Temperature measurements are among the most common data logging applications found across a broad variety of industries including medical monitoring, cold chain integrity, machine monitoring, and many more. There are 4 main types of temperature sensors that are used with data loggers, and it can seem like a lengthy decision to find the right type.
Thermocouples are the most common type of temperature sensor and are widely used where cost, simplicity and wide operating range are paramount and extremely high accuracy is not required. Semiconductor devices are similarly low-cost and provide an output voltage or current proportional to temperature, with a limited operating range and accuracy comparable to thermocouples. RTDs and thermistors provide a change in resistance that is related to temperature, and while they offer higher accuracy than thermocouples, RTDs have a more limited operating range.
Thermocouples are the most typically used and also one of the least expensive sensors available. A thermocouple is nothing more than 2 dissimilar metal wires of very specific alloys which are fused together at a single point. A thermocouple produces an output voltage (typically at the millivolt level) related to the temperature. The data logger measures the voltage and then applies a calibration equation to convert the voltage to temperature. The data logger also incorporates a cold junction reference to compensate for any offset voltage that occurs at the connections between the thermocouple wires and the data logger, such as with dataTaker Series 3 dataloggers which all offer this feature. A thermocouple temperature measurement actually involves multiple voltage measurements of the thermocouple and reference junction as well as scaling the voltage to temperature and compensating for the reference temperature. Because of variations in the composition of the thermocouple wire, typical thermocouple accuracies are on the order of 1-2°F, although special composition wires with reduced errors are also available. Consider thermocouples when you just want a low-cost device that’s easy to use.
Because of the very low voltages involved with thermocouple measurements, their loud noise is often an issue, particularly in industrial environments or where long cable runs are required. There are 2 popular methods of reducing measurement noise:
Use shielded thermocouple wire – Thermocouple wire is available with an extra layer of electrical shielding around the conductors to reduce the effects of electrical interference from nearby equipment. For optimal performance, this shield should be tied to a good electrical or earth ground at one end only.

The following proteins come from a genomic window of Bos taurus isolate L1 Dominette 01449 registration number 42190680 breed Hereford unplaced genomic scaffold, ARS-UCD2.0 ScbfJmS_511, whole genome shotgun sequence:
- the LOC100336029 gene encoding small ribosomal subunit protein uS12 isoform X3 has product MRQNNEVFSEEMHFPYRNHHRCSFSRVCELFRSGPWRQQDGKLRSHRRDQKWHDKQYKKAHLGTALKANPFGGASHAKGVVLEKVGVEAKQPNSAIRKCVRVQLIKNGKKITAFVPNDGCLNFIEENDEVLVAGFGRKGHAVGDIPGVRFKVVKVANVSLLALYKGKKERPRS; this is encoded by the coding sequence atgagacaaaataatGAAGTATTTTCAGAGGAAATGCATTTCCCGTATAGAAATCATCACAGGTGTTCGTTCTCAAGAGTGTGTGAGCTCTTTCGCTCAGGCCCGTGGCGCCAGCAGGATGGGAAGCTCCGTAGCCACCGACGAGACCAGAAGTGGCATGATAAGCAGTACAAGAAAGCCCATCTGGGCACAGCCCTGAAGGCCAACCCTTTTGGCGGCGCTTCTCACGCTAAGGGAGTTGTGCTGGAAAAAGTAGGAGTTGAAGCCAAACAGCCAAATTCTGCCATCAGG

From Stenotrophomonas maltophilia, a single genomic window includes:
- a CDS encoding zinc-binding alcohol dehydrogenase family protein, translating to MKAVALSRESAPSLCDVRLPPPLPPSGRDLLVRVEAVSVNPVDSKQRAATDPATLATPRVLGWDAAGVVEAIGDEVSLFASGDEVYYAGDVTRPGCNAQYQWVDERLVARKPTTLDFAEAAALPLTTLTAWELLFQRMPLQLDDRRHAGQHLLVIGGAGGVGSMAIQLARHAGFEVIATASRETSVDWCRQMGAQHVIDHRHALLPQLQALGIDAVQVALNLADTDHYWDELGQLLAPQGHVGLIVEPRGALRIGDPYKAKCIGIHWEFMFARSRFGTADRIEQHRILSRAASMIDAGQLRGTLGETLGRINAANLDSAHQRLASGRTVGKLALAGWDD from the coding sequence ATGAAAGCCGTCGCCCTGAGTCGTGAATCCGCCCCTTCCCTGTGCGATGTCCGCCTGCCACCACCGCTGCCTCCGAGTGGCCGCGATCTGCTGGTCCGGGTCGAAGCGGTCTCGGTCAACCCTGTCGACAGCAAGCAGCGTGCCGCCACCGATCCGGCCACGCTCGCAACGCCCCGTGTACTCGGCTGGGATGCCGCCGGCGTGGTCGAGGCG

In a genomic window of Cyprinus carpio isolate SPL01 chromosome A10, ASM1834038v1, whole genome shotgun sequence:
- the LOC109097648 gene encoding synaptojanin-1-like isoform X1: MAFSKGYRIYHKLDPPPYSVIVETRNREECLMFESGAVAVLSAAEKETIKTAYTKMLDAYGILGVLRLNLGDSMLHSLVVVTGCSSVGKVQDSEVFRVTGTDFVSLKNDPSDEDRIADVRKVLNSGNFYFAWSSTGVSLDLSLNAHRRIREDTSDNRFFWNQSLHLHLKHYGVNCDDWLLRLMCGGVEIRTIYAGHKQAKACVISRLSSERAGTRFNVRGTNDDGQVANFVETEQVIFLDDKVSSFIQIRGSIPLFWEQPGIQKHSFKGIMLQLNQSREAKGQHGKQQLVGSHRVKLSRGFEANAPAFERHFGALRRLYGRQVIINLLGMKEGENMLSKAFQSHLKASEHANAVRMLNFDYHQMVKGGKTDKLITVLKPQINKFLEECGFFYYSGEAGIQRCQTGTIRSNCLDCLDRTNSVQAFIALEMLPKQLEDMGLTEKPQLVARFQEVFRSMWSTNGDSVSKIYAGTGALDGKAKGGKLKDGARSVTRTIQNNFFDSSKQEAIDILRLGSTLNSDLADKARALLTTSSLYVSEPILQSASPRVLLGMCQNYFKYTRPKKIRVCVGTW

Use a temperature transmitter – A number of manufacturers provide small temperature transmitters that take a standard thermocouple input and provide a 4-20 mA output that can then be measured with the datalogger. These are extremely useful if you have very long cable run between the measurement point and the data logger. The 4-20 mA current signal is much less susceptible to noise than the mV level thermocouple output. Additionally, it’s often not much more expensive to use a transmitter because of the reduced cost of standard cabling for 4-20 mA signals compared to using shielded thermocouple wire.
2. Semiconductor sensors incorporate a solid state device (such as a diode or voltage reference) that has a well-established voltage vs temperature characteristic along with signal processing electronics to generate a voltage or current output that is proportional to temperature. For example, the Analog Devices AD592 transducer provides an output current of 1µA/K with an output of 248 µA at -25°C. These devices only require a simple voltage or current measurement and linear calculation to scale the signal to temperature. Consider using semiconductors when price is a factor and you have a very specific temperature range in mind.
3. An RTD sensor is a device whose resistance increases linearly with temperature. The most common RTD consists of a fine platinum wire wound around a cylinder, but nickel and copper wire are also used in some cases. The resistance vs. temperature curve has a very specific slope and the RTD is made so that it has a specific resistance at 0°C, with 100 Ω being the most common value. To measure temperature, the data logger will source a known current through the RTD and measure the resulting voltage from which it can calculate the resistance. Finally, using the slope of the resistance vs. temperature curve and the 0°C resistance, the data logger can calculate the temperature. RTDs are typically more stable and accurate than thermocouples, but at the expense of a more limited operating range. Consider RTD sensors when you need high-precision measurements for a narrow temperature window.
4. Thermistors are similar to RTDs (they’re devices whose resistance changes with temperature) but their resistance change is highly non-linear. Because of this characteristic, thermistors can offer very accurate temperature measurements, down to an accuracy of 0.01°C, but only over a very limited temperature range (typically -40°C to 150°C). Like RTDs, thermistors are designed to have a specific resistance at 0°C–2252 Ω is a common value–and each family of thermistors has a specific resistance vs temperature characteristic that the data logger must be able to accommodate. Consider using thermistors when you need to record at very high accuracy without worrying about sensor cost.
Examples of temperature data loggers which can read the signals from these sensors include portable, power over Ethernet, and wireless models. Whether you need a simple single-channel unit to log temperature or a multi-channel system to log several temperature inputs and other parameters at the same time, you can find a data logger to meet your exact needs.